Sadony

How Does One Change?
Joseph Sadony

                     
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• Do we alter the present moment by planning ahead or by being spontaneous?
• Can we alter the future by choosing the course of action that will lead to the most desirable result?
• Is desire simple or complex?
• How does one change a desire?
• How does one change one’s will?

Most of us do what we do today because of the momentum of yesterday, or by reaction to stimuli, without exercising the ability to resist or suppress that reaction. Thus we are governed by past and present (i.e., memory and sensory reaction), which perpetuates vicious circles, retards progress, and prolongs undesirable conditions; whereas the exercise of “free will” consists of and entirely depends upon a consideration of and preparation for “tomorrow.”

The present moment is too late to exercise this prerogative with any expectation of altering the present moment.  We can alter our future in cooperation with nature’s laws, by considering between two possible courses of action, and choosing not merely the course of action leading to the “most desirable” result, but the criterion by which we shall evaluate that “desirability.”

The mistake many make is in considering the “will” and “desire” as simple things. They are not simple but complex. It is possible to change the will by “willing to will,” and to change a desire by “desiring to desire” (i.e., by changing one’s criterion).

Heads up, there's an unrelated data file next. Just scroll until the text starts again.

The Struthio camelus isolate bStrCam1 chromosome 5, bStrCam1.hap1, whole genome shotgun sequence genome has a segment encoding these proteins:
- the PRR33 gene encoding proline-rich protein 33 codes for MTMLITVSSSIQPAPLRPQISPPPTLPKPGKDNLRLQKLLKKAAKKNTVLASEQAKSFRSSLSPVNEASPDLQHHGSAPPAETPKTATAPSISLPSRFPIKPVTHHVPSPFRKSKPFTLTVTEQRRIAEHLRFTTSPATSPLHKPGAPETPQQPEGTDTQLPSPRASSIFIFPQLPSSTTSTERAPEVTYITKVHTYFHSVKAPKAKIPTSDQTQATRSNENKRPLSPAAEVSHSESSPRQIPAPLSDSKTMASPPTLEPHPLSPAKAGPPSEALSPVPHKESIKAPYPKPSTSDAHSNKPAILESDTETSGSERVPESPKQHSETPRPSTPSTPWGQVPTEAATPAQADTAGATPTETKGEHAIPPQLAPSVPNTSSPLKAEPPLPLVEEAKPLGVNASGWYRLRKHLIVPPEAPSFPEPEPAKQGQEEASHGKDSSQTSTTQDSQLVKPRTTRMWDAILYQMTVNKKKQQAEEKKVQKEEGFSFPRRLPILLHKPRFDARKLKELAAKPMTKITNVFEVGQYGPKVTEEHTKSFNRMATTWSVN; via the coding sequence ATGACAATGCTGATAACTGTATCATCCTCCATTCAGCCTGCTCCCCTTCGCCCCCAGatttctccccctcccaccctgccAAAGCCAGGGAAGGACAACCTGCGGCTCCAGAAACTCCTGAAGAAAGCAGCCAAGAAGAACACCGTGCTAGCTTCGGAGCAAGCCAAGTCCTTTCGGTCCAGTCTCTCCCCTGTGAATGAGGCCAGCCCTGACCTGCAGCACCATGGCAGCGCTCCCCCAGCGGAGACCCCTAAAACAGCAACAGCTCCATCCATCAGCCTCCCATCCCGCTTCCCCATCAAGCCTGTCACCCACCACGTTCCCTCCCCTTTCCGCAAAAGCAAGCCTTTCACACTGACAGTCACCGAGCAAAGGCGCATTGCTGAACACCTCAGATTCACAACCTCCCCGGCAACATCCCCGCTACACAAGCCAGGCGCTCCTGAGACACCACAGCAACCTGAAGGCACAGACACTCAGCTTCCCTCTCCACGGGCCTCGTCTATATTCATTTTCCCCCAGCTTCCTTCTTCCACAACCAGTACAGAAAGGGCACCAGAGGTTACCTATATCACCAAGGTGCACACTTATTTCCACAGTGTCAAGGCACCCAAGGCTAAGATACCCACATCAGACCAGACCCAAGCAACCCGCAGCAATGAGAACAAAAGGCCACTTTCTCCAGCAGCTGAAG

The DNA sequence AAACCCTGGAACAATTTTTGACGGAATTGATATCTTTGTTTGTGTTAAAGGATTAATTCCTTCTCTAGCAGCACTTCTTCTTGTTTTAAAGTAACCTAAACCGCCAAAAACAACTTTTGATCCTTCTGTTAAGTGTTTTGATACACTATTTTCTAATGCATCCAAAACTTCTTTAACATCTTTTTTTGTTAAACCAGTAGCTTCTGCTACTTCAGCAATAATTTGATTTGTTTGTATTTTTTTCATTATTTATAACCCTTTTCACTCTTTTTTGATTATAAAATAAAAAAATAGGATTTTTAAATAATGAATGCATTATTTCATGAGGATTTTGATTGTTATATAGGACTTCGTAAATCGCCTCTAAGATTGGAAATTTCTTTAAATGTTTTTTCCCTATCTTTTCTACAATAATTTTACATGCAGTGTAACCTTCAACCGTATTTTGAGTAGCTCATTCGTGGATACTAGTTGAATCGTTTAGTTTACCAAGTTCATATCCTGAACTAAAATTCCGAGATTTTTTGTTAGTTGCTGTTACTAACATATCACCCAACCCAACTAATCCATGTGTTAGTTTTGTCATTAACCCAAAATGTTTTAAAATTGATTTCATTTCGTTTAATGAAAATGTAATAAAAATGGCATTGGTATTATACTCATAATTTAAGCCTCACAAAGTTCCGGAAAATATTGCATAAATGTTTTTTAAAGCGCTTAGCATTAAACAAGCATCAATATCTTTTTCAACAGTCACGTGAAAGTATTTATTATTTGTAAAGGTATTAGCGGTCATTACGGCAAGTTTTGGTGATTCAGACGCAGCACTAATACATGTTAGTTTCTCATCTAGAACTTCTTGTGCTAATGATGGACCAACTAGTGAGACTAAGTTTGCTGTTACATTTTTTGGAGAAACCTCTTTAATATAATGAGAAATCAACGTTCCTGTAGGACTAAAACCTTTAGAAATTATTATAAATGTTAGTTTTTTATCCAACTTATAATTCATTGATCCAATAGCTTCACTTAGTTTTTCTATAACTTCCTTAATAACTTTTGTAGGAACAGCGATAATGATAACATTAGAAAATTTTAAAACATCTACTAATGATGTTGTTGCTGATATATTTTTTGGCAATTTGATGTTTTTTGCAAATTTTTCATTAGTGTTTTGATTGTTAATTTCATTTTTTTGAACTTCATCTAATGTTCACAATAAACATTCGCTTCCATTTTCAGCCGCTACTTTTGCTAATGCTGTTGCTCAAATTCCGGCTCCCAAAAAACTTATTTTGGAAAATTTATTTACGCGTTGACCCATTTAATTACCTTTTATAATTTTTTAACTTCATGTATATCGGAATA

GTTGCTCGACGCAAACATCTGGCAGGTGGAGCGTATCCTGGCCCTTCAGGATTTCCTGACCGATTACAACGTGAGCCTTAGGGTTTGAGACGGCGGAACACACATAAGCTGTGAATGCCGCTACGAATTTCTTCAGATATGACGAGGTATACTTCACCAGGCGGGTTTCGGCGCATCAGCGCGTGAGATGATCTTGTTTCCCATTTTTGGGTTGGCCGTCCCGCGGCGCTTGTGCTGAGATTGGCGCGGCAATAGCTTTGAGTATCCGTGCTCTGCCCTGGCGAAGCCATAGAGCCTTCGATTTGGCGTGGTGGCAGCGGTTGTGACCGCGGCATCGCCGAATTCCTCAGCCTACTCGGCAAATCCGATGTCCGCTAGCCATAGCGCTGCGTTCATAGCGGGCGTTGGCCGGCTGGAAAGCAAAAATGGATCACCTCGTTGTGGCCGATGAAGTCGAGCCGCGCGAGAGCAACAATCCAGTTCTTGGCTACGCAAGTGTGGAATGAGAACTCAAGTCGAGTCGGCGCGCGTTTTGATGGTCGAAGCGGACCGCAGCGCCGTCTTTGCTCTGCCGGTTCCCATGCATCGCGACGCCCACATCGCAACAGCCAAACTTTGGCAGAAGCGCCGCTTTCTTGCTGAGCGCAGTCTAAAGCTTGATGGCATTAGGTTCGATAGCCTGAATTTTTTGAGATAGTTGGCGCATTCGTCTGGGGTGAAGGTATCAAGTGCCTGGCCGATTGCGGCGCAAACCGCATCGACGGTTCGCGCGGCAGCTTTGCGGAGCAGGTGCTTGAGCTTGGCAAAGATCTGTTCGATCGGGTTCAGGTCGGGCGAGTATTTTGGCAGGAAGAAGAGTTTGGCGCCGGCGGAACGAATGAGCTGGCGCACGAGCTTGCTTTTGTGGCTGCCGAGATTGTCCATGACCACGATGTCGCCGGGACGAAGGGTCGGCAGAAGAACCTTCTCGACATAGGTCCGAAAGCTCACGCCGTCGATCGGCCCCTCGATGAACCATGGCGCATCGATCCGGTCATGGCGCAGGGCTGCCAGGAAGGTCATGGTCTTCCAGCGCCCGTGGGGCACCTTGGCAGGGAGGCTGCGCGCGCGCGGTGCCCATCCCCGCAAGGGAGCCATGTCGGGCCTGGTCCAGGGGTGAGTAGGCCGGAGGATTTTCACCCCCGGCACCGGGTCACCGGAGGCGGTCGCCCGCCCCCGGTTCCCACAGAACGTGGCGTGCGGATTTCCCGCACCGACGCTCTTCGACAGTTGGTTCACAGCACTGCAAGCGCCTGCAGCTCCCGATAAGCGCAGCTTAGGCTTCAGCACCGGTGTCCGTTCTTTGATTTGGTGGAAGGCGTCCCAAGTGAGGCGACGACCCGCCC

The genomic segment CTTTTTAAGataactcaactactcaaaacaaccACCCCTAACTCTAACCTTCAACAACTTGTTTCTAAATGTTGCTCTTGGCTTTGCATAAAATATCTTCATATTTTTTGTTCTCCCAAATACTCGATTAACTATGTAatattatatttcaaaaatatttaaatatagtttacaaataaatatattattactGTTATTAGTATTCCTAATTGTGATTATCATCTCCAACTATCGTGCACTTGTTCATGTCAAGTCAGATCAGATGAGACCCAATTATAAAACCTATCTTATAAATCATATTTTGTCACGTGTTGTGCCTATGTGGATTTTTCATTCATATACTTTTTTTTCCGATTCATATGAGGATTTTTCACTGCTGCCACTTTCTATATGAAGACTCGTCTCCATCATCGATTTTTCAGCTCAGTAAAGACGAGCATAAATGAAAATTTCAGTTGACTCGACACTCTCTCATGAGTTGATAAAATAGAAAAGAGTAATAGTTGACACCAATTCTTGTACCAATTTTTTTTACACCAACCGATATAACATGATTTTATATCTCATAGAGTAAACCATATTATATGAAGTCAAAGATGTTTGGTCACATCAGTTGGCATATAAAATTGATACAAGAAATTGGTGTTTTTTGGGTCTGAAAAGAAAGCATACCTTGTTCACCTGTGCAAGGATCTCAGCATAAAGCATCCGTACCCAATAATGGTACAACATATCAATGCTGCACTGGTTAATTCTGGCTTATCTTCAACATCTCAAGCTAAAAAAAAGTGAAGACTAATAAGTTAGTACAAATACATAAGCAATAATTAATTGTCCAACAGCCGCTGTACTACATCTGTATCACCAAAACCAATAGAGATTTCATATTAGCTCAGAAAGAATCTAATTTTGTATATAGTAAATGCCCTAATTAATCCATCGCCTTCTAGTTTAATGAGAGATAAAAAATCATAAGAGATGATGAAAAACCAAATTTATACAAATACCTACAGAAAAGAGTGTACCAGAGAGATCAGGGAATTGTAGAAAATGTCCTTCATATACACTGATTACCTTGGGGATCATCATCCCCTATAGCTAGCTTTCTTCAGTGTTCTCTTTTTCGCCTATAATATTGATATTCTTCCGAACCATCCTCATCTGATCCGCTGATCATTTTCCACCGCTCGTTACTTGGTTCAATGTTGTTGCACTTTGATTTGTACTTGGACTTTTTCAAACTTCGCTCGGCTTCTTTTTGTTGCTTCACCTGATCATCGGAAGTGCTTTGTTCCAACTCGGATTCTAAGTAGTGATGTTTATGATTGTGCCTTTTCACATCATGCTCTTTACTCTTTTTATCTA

• What is the source of desire?
• What is the source of will?
• How does one modify reflexes that have already been formed and conditioned?
• What is intellect?
• What determines whether intellect modifies the sources of will or the sources of will possess the intellect?
• Is there a connection between hope and destiny?

Man has two sources of desire and will that are founded in two distinct physiological systems of conditioned reflexes. One of these he shares in common with all animals; the other is distinctly the endowment and distinguishing characteristic of man.  Neither of these two systems is “free” insofar as the reflexes have already been formed and conditioned. The freedom that is denied to animals and enjoyed by man is the power and the necessity by reflection to create and modify the growth and development of further reflex arcs (i.e., to make or modify tendencies, habits or hopes).

If we call this reflective and representative ability “intellect,” then this is the seat and source and modus operandi of individuality and free will. For the intellect may lend its aid as a modifier to either one of man’s two sources of will; or man’s two sources of will may engage in conflict for the possession of the intellect.  The one is the will of experience, habit, instinct; the other, of the selective development of latent possibilities in the seed. One is the voice of the past; the other of the future. Free will is the gift of prophecy; and the gift of prophecy is free will.

The moment you lose hope and faith, your destiny is established, regardless of your will, like a bullet shot from a rifle that cannot be turned from its course. As long as your optimistic hand holds opportunity, you govern “fate;” but if you drop it through doubt, carelessness or pessimism, you are in the hand of fate’s “destiny,” not of your own will.